When Riadh Larbi bought his first smartphone in 2013, he didn’t think it would alter his life all that much. But he soon realized that the device in his pocket, which allowed him to take photos on a daily basis, caused him to see the city he’d been living in for years in a completely different light.

In a matter of weeks, photography became part of his routine. His phone encouraged him to explore the world around him and, in turn, travel further — first to different neighborhoods, then to different countries.

Now, when Riadh travels to new places, he uses his phone and his DSLR camera equally, splitting his time between being what he calls a “traveler” and a “tourist.”

His time as a traveler is defined by stepping outside his comfort zone, adventuring, getting lost, experiencing local life, finding the secrets hideaways within a city, experimenting with local cuisine, and not being afraid to miss out on the popular sights a destination has to offer. His tourist time, on the other hand, is defined by taking things slow, seeing the sights, snapping a few selfies, and holding on to a sense of wonder at each location he visits.

Experiencing each place through both perspectives keeps things interesting for Riadh and allows him to enjoy all facets of travel. One thing he’s learned along the way, though, is to always have his camera (or phone) at the ready. As he puts it, “You never know what could happen next.”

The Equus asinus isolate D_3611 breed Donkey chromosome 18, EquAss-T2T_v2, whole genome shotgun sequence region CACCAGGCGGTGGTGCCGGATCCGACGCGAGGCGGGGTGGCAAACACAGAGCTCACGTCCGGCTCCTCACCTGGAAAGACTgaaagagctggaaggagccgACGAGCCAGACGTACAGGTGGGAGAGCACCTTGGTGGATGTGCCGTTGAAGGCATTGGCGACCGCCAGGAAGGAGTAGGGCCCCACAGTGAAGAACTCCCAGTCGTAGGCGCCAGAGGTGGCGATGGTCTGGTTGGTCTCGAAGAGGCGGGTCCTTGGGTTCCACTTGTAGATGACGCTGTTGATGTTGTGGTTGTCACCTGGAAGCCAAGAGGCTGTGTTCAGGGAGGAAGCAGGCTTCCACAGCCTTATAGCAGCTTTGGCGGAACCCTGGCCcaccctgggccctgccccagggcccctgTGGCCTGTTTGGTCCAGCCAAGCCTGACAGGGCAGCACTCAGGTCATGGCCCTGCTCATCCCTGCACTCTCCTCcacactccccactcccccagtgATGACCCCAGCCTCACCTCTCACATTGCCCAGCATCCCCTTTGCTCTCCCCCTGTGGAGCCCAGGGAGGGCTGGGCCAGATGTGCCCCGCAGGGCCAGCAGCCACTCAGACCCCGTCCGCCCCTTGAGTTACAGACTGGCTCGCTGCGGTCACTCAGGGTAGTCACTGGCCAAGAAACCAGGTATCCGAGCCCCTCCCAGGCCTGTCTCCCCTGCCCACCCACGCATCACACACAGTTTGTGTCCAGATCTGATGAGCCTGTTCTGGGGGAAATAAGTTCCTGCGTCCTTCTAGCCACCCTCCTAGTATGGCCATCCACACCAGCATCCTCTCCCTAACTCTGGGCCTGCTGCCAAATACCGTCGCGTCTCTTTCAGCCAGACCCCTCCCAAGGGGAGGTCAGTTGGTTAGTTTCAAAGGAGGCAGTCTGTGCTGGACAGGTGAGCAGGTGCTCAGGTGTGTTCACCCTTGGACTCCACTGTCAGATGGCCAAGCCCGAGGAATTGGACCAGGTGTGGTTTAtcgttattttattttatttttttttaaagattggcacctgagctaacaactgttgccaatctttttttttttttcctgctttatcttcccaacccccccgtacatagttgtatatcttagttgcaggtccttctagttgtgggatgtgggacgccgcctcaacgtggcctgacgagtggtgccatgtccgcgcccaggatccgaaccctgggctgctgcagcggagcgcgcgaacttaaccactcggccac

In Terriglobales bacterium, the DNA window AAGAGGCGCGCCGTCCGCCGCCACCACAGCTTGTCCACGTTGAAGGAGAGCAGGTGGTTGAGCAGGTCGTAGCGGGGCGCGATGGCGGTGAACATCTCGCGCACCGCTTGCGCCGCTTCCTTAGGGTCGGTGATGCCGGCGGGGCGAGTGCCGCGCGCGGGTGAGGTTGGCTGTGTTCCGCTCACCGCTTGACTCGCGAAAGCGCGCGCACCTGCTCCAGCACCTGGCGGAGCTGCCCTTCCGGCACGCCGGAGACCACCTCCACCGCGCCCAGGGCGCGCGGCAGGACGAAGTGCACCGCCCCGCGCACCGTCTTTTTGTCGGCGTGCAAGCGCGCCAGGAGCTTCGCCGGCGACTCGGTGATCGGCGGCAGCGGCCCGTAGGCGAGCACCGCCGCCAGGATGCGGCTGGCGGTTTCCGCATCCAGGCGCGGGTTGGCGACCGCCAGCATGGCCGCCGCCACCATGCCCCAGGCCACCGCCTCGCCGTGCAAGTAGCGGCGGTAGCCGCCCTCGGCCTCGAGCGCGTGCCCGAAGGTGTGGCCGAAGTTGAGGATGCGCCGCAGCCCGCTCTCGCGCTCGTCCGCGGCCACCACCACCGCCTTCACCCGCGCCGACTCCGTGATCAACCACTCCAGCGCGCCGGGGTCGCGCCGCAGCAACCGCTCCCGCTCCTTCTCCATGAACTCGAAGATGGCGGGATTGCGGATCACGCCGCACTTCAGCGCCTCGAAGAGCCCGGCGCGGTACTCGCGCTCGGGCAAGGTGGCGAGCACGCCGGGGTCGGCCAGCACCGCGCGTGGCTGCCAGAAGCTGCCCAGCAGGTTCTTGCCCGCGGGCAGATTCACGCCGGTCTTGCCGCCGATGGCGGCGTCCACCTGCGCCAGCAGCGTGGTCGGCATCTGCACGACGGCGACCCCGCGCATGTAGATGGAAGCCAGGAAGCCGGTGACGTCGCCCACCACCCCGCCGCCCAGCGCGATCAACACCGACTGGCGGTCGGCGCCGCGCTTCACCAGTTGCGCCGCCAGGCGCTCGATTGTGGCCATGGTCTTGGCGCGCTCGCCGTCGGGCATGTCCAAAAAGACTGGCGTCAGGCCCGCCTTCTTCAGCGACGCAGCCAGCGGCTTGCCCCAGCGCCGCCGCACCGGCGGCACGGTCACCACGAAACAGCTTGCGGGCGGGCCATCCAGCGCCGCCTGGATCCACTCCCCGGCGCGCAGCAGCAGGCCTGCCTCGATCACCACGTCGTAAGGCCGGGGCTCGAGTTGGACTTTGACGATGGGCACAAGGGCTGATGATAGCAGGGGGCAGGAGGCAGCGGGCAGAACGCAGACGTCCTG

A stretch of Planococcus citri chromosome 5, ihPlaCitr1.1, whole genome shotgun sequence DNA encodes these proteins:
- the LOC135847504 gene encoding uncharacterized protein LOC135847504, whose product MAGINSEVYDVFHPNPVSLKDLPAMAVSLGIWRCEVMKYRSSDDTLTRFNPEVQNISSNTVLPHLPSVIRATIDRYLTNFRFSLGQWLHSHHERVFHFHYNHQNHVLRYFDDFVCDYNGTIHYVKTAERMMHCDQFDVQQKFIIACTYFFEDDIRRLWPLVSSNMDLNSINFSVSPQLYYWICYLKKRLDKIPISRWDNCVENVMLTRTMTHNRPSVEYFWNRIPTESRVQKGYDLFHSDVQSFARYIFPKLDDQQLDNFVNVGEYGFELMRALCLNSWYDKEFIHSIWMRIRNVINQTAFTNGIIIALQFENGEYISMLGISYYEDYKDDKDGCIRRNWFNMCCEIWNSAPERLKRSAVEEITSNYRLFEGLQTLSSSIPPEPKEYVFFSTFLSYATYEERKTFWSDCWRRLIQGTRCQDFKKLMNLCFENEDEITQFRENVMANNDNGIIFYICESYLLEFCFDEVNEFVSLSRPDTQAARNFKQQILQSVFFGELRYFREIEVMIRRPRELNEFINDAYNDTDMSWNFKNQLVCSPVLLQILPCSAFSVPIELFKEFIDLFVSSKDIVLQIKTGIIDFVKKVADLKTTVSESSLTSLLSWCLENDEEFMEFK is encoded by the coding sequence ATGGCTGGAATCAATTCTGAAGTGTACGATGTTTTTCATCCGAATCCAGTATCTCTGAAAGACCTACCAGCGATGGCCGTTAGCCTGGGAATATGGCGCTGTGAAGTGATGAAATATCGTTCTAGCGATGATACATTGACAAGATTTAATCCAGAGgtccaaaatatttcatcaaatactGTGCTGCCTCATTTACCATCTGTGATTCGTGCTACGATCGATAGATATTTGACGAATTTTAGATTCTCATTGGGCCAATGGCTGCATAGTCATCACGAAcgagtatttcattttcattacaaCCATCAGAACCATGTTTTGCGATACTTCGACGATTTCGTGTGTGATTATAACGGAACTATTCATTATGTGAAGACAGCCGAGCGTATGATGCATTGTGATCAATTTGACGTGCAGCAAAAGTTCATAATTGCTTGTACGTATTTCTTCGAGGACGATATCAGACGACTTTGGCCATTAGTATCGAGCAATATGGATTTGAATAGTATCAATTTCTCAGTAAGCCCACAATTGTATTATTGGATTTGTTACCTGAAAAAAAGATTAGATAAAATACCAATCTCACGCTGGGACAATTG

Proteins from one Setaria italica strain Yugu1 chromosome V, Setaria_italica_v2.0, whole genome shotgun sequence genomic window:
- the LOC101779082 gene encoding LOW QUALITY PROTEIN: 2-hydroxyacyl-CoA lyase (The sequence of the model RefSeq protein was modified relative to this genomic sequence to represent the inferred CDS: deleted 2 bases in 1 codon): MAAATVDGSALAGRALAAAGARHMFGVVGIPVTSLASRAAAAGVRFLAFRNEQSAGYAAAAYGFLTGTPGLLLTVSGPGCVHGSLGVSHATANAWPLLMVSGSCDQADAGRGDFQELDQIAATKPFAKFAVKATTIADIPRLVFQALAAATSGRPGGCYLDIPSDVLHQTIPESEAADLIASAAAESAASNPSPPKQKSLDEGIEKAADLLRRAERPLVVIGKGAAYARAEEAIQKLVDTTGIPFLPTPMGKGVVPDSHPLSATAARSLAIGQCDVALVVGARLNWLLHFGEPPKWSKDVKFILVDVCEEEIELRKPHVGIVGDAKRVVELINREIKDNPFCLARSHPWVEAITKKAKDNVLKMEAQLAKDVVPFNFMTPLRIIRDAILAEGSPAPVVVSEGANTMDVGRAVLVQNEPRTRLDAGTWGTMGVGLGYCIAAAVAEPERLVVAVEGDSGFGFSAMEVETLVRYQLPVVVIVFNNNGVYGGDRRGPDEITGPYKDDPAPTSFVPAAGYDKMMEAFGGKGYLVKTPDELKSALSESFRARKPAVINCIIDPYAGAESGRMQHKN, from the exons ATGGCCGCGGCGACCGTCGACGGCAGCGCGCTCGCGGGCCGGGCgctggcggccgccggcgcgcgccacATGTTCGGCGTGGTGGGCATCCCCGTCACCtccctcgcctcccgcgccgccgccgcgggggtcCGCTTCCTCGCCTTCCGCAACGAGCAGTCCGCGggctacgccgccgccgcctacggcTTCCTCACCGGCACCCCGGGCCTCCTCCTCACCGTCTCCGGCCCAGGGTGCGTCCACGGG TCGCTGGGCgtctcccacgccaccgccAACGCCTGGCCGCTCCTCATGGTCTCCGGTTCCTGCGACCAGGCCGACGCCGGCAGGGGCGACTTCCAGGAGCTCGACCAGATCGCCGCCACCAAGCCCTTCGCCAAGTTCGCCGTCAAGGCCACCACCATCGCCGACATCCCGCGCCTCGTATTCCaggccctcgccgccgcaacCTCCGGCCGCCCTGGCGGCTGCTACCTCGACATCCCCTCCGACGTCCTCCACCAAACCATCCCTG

During his journeys, he mostly documents architecture and city life, but on recent trips to India and Sri Lanka, Riadh also dabbled in portraiture. But no matter where he travels, he always makes it a priority to wake up early and explore the surrounding area in the soft morning light, and to find a calm spot from which to watch the sunset at the end of the day.

For Riadh, photography is about capturing the moments he finds interesting, moments that he can tell stories about for years to come. Regardless of which camera he uses, he views photography as an eye-opening tool. It allows him to see how amazing the world really is.